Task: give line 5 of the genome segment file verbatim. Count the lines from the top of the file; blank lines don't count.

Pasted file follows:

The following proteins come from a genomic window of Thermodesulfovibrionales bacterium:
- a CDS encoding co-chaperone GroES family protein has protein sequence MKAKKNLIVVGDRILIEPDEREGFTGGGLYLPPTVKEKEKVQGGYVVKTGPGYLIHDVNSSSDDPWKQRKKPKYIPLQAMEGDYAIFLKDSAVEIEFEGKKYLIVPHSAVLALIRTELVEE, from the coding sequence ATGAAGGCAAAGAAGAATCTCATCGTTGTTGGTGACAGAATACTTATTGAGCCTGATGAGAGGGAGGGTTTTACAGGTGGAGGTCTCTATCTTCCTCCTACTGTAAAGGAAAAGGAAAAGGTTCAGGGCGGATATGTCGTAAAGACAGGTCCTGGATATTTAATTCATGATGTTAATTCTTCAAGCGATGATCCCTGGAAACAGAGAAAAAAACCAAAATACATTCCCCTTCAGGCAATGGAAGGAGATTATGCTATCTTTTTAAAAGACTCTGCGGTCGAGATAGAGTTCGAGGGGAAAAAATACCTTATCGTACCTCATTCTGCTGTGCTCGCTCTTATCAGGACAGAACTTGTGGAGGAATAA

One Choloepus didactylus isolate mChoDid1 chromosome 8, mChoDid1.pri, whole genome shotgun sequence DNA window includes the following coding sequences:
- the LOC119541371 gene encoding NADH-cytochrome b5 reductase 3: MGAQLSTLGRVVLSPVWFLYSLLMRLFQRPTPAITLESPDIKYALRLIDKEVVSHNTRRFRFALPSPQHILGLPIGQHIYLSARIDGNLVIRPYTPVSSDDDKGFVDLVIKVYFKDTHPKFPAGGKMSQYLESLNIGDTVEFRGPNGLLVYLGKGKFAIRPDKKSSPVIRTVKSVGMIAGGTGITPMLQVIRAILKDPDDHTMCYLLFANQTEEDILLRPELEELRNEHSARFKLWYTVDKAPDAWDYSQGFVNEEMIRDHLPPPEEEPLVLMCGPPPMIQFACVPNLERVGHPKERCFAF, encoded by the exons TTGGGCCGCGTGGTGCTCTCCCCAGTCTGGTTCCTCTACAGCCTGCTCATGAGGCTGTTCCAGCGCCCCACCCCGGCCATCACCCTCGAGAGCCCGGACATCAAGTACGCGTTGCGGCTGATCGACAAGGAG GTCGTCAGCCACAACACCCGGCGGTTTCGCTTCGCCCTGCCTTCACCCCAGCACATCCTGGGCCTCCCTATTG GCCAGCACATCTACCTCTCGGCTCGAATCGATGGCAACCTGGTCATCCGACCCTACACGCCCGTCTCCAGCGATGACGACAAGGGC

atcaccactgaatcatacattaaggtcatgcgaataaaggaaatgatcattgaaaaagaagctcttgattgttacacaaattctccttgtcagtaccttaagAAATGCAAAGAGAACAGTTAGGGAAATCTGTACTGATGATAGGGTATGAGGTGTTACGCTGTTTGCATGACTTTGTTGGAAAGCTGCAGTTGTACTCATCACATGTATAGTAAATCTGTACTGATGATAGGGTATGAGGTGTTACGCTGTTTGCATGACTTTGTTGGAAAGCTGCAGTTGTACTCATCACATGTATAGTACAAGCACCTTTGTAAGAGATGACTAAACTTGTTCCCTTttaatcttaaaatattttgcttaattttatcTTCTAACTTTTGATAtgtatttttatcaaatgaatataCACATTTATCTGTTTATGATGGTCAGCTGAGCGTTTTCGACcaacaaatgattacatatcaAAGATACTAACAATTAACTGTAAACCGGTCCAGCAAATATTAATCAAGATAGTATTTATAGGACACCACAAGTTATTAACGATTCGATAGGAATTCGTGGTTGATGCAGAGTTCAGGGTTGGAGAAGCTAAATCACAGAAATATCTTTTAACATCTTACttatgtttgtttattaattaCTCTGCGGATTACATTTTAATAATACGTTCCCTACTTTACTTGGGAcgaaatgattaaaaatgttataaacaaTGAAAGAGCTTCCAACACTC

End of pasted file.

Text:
atcaccactgaatcatacattaaggtcatgcgaataaaggaaatgatcattgaaaaagaagctcttgattgttacacaaattctccttgtcagtaccttaagAAATGCAAAGAGAACAGTTAGGGAAATCTGTACTGATGATAGGGTATGAGGTGTTACGCTGTTTGCATGACTTTGTTGGAAAGCTGCAGTTGTACTCATCACATGTATAGTAAATCTGTACTGATGATAGGGTATGAGGTGTTACGCTGTTTGCATGACTTTGTTGGAAAGCTGCAGTTGTACTCATCACATGTATAGTACAAGCACCTTTGTAAGAGATGACTAAACTTGTTCCCTTttaatcttaaaatattttgcttaattttatcTTCTAACTTTTGATAtgtatttttatcaaatgaatataCACATTTATCTGTTTATGATGGTCAGCTGAGCGTTTTCGACcaacaaatgattacatatcaAAGATACTAACAATTAACTGTAAACCGGTCCAGCAAATATTAATCAAGATAGTATTTATAGGACACCACAAGTTATTAACGATTCGATAGGAATTCGTGGTTGATGCAGAGTTCAGGGTTGGAGAAGCTAAATCACAGAAATATCTTTTAACATCTTACttatgtttgtttattaattaCTCTGCGGATTACATTTTAATAATACGTTCCCTACTTTACTTGGGAcgaaatgattaaaaatgttataaacaaTGAAAGAGCTTCCAACACTC